Brief Interviews with Hideous Men: The John Krasinski Show

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Despite having the most appropriate title of the fall—indeed the interviews are brief, the men hideous—Brief Interviews with Hideous Men will not be remembered all that fondly. Even at 80 minutes, the film feels too long by twenty, and never actually reaches a conclusive point beyond that all men are created equally awful.  Even during its best moments—most of which occur in the early going—Hideous Men is ugly and disjointed. Still, to dismiss it out of hand would be an error in judgment, if only because it allows John Krasinski to take the next step.

Brief Interviews with Hideous Men is obviously a passion project for The Office star. He wrote and directed this adaptation of David Foster Wallace’s seminal book and it seems clear that as a filmmaker, he learned much from George Clooney on the set of Leatherheads. With its occasional wall breaking and creative editing, certain scenes (especially one with an outstanding Christopher Meloni and the always-reliable Denis O’Hare) play like outtakes from Mr. Clooney’s directorial debut, Confessions of a Dangerous Mind. That Mr. Krasinski takes what is, in essence, a stage play and livens up the proceedings as best he can is to be commended. That being said, it’s his work in front of the camera that is most impressive.

As Ryan—or Subject #20, the ex-boyfriend of the female grad student conducting the titular interviews (Julianne Nicholson, in the one truly bad performance in the film)—Mr. Krasinski goes completely outside his comfort zone. His character has all the trappings of his Office alter ego, resident good guy Jim Halpert—charm, good looks and a sense of humor—and turns them sideways to reveal a cowardly and mean-spirited soul who is much more lost than he seems at first glance. The climatic monologue that Krasinski-as-Ryan delivers towards the end of the film wherein he explains why he broke up with his girlfriend is pathetic, sad and totally engrossing.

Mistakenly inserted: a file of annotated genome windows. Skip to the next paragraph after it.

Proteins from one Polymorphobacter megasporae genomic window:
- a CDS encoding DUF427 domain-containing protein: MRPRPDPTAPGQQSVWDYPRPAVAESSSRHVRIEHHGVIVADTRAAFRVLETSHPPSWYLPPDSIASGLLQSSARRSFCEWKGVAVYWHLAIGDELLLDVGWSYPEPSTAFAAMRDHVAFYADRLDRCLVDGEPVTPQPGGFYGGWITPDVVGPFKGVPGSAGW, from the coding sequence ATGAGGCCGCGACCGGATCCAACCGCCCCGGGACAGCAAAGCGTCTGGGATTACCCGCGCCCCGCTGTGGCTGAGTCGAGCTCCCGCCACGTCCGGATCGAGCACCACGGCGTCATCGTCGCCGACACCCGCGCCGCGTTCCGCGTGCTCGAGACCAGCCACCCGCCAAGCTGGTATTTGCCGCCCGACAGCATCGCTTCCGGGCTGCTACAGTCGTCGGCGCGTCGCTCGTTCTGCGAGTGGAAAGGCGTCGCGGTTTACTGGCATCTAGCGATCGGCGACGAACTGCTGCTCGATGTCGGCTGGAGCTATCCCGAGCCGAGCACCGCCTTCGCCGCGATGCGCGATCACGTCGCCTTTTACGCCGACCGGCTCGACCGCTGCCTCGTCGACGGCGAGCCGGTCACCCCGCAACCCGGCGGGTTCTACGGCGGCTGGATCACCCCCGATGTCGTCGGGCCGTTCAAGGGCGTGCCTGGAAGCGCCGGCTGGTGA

Too many times, television stars rely on their well-worn personas whenever they jump into film. Michael Cera is facing that problem right now, continually playing an endless loop of George-Michael’s to his own detriment. And to this point, Mr. Krasinski has followed a similar path. We have always thought he had the tools to become the next George Clooney, but thus far, his movie roles haven’t born that theory out—Away We Go might be his best work to date, but it’s still just Jim with facial hair. Brief Interviews with Hideous Men won’t vault him onto the A-list, but it’s a good start. There is a movie career for John Krasinski to have, if he’s only willing to stretch.

Brief Interviews with Hideous Men: The John Krasinski Show